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Can't send email to AAAA-only domain [Solved]

Started by Hello71, November 17, 2012, 10:12:35 AM

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Trying to do the IPv6 MTA challenge. I have a domain registered at afraid.org, hello71.us.to, with no MX record but an AAAA record pointing to 2001:470:1d:32::1, which is in my /64 and has been configured (other hosts can ping it). I can also send email from other hosts (Gmail) to hello71.us.to successfully. When I try to send email to *@hello71.us.to from the certification page, it says "No MX found for your domain. Failed to get AAAA" even though there is an AAAA record for hello71.us.to and has been for the past few hours. (the TTL is 1 hour) Any help?


You need the MX record to point your domain towards your mail servers.  Likewise, you also need the AAAA record for said mail server so it can discover the server's IP address.  In bind, it is done like this...

@ IN MX 10 mailserver.somedomain.tld.

mailserver IN AAAA <IPv6 Address>


But if there's no MX record, then it should use the AAAA/A record, no?


There needs to be a MX (mail exchanger) record in your DNS zone file pointing to a host for email to work.
Some email systems are slacker than others in what they will allow to work.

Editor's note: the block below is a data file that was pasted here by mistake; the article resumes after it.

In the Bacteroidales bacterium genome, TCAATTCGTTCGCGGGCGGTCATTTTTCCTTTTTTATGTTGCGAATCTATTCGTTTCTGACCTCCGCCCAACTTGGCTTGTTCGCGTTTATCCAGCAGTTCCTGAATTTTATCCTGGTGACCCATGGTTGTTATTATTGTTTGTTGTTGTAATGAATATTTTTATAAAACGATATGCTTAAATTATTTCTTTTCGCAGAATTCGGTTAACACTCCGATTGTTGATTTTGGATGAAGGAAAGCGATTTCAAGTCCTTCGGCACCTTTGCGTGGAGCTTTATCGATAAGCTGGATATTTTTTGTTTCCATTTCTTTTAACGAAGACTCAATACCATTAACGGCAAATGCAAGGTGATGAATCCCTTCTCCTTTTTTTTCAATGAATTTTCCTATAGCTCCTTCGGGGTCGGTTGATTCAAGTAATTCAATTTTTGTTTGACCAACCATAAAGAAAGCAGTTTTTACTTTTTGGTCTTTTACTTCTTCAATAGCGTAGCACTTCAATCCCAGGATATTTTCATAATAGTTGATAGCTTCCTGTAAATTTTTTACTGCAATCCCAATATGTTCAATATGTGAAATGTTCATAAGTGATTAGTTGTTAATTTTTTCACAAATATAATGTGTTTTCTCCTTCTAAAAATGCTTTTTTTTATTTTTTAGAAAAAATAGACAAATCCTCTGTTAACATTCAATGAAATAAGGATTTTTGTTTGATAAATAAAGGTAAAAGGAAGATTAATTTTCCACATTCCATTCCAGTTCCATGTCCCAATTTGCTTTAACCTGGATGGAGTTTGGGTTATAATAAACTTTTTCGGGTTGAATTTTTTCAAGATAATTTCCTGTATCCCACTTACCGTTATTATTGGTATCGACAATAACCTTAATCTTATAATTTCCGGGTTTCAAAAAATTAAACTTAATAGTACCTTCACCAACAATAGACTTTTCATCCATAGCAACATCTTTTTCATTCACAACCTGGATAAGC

Wrong.  An MX record is not required for SMTP to work.  Where there is no MX record, the host is supposed to be contacted directly (as if an MX of priority 0 existed) via its address records (A or AAAA; A6 and APL aren't used).

It's possible that the MX test requires an MX-RR to exist.  It is also good practice to have an MX record (even if it points to itself), especially for those systems that don't cache negative DNS answers.


Okay then, I added an MX record pointing to itself and now it works. Sent off an email to ipv6@he.net informing them that their MTA is itself non-compliant. Thanks everyone!


It isn't an MTA in the sense of Sendmail, Postfix, etc. It is a PHP script that looks for an MX record, then tries connecting directly to that :)


Fallback to using an A record directly without going through an MX record exists for backward compatibility with systems from before the MX record was introduced. Since the MX record is older than IPv6, those systems would be IPv4 only. As such using AAAA records directly shouldn't be needed. I haven't found an RFC giving a clear answer as to whether such a configuration is valid, but it is definitely not a recommended configuration.